Department of Animal Science; Department of
Food Science & Human Nutrition; Meats
Laboratory – USDA Inspected; MSU Dairy Lab
Processing and Dairy Store; and university
classrooms with a total seating capacity of 891.
The building provides space for research
performed in keys areas of animal agriculture that
are a priority to producers, sustainable agriculture
and basic biology, and interface with areas of
biomedical and environmental relevance.
Constructed in 1955, MSU’s Anthony Hall, a
319,176-square-foot laboratory/classroom
building, underwent an extensive renovation in
1997, receiving a $39 million facelift that included
a complete mechanical and electrical infrastructure
systems upgrade, interior demolition and the
installation of research and diagnostic labs.
As a reflection of its long-term commitment to
energy conservation and sustainability, MSU
joined the BBC and was tasked with making a
decision on which project to submit as its
“showcase project.” Out of 40 buildings, MSU
selected Anthony Hall as its ideal pilot project to
meet the BBC.
MSU’s objectives for meeting the BBC with
Anthony Hall were to “enhance safety, reduce
waste, increase occupant comfort, reduce
greenhouse gas emissions, improve operations
and improve energy-efficiency.”
Since the renovation in 1997, users and
occupants of Anthony Hall had been experiencing
issues relating to thermal comfort within the facility
that would logically suggest potential deficiencies
in the relatively new HVAC systems.
Topping the list of user/occupant complaints in
Anthony Hall was a seasonal fluctuation in thermal
comfort, lack of ventilation and space/building
pressurization issues during both the heating and
cooling seasons.
Also concerning was the discovery during the
RxA process that Anthony Hall was using 257,544
BTU/square-foot of energy annually - a 20 to 30
percent greater energy usage than comparable
building-types.
In order to successfully meet MSU’s objectives
through the RxA process, PBA began with a
thorough review of existing building documentation
including mechanical as-built documents, as-built
control drawings, and building utility data from the
previous five years.
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the following firms contributed to the
Anthony hall project: myers plumbing and
heating, inc., lansing; Summit contractors
(electrical), haslett; Siemens industry, inc.,
(building automation system), plymouth
township; and ingenuity ieQ (laboratory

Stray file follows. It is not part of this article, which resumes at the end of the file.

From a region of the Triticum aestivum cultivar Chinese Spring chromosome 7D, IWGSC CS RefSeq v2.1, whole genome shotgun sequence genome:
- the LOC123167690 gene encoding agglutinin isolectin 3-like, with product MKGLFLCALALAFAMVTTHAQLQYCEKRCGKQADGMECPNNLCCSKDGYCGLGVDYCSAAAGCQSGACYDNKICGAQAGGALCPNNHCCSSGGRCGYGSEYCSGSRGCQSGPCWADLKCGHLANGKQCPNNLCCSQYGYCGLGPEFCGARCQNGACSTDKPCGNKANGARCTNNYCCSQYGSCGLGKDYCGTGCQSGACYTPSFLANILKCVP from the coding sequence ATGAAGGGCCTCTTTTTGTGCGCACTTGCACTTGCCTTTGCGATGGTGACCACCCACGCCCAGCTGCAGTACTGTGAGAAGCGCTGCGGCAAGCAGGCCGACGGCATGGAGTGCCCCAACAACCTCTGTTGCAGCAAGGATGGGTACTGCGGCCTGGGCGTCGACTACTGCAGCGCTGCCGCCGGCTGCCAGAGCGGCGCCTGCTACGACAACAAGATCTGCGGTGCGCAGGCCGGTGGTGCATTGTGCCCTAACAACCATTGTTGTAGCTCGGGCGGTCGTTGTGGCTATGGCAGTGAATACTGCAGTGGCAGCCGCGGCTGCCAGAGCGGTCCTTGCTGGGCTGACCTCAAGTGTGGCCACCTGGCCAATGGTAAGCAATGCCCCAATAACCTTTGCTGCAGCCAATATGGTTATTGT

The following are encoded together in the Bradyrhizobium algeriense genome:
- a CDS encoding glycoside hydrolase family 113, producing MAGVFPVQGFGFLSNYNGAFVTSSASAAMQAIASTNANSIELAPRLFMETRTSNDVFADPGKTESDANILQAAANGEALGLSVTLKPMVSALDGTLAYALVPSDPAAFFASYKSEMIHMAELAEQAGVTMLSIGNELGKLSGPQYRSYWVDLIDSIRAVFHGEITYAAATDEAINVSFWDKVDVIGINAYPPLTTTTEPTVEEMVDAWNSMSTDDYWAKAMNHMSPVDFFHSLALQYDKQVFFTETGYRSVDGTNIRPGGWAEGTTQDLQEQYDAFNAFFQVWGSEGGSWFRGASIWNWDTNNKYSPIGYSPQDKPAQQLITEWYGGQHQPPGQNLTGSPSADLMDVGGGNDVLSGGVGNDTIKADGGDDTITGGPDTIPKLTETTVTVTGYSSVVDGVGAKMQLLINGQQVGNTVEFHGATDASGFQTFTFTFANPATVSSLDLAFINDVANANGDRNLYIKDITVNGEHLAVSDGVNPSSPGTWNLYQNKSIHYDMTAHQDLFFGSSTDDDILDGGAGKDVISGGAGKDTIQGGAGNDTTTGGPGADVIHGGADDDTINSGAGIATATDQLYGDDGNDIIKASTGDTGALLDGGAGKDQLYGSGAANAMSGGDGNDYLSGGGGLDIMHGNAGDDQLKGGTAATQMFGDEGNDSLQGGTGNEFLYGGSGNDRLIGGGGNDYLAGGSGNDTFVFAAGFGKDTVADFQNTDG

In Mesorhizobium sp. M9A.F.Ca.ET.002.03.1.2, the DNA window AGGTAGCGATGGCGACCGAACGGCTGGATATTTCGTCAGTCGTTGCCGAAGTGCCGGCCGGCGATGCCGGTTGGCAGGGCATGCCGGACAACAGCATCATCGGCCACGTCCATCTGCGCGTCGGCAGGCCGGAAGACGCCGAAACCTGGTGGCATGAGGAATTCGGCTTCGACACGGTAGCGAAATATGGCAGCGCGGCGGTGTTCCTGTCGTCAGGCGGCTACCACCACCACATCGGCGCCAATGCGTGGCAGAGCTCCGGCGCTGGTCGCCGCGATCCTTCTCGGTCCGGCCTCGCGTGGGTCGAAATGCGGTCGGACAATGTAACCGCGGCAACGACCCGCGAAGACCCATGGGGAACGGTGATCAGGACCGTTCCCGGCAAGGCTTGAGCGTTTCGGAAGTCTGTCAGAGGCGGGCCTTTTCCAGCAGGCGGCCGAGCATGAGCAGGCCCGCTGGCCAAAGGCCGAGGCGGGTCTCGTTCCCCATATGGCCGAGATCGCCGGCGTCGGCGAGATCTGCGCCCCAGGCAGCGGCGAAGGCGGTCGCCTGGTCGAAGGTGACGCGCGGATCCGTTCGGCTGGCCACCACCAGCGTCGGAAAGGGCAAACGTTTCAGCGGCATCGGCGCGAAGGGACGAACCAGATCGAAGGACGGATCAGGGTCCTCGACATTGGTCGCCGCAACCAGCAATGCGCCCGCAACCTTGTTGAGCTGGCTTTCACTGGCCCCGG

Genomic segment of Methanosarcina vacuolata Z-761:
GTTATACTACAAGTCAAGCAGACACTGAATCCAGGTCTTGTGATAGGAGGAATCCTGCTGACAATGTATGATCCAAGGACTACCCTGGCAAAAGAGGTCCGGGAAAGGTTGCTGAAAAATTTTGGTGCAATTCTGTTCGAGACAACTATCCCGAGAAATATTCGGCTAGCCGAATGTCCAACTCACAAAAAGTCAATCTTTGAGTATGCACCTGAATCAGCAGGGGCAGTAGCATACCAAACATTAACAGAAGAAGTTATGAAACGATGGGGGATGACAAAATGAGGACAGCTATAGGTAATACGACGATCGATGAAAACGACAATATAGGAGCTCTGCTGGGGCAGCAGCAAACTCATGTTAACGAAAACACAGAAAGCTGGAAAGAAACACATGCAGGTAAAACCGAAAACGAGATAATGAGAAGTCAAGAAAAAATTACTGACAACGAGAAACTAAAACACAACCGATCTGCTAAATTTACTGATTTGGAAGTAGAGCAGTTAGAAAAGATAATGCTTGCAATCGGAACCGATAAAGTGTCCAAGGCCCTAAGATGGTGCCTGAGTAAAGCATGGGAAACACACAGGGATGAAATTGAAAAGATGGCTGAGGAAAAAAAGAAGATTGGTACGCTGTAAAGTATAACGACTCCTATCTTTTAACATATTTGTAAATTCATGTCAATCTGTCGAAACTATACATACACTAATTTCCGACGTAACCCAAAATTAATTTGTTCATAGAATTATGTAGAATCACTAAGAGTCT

monitoring system), midland.
24 CAM MAGAZI NE JULY 2014 “Voi ce Of The Constructi on I ndustry”®
Following review of documentation, a third party
Test and Balance (TAB) survey was performed by
Aerodynamics Inspecting Company of Dearborn,
on 100 percent of the existing air handling
equipment, hydronic equipment and their
associated terminal devices. Aerodynamics
prepared and provided test and balance reports
to the team that summarized all of its findings.
Following review of existing documentation and
the TAB survey, PBA performed field condition
assessments and extensive functional
performance testing of Anthony Hall’s existing
HVAC systems, including Air Handling Units
(AHUs); air distribution terminal boxes and
temperature controls; lab exhaust systems;
miscellaneous building/lab exhaust systems;
steam and steam condensate systems; heating
hot water systems and chilled water systems.
Through the mechanical systems RxA process
and the TAB survey, PBA identified mechanical
equipment and operational deficiencies that
resulted in system control issues, thermal comfort
issues and poor energy efficiencies, and placed
them into four categories: Deficiencies corrected
during RxA; Maintenance and repair deficiencies
to be corrected through MSU’s maintenance
budget (M&R); Energy conservation measures
(ECM) which included new technology, new control
strategies utilizing existing HVAC components
and/or deficiencies requiring engineered repairs;
and lastly, facility improvement measures (FIM)
which included new technology, new control
strategies and replacement of HVAC components.
The pie chart below shows the energy savings
for each of the four RxA categories.
Many RxA and M&R repairs - including control
setpoint adjustments; repairs to variable frequency
drives; repairs to fire dampers and faulty dampers;
calibrating fume hoods; thermostat control issues;
airflow control devices; corrections to improperly
wired return/exhaust fans, etc. - were made by
MSU during the RxA process.
As a laboratory/classroom facility with multiple
lab spaces, the facility was designed to have
space pressurization controls to maintain
laboratory spaces slightly negative to adjoining
non-laboratory spaces, while keeping the building
as a whole slightly pressurized with respect to the
outdoors. During the air handling systems control
evaluation, PBA discovered that the building
pressurization controls were not functioning.
Pressurization control issues had caused a need
to override air handling equipment temperature
controls and excess outside air to be brought into
the building by the building’s air handling units.
PBA recommended that the airflow monitoring in
conjunction with air flow tracking controls be
implemented to provide proper space and building
pressurization, while reducing the outside air flow.
Also affecting building pressurization, the
headered laboratory exhaust systems control was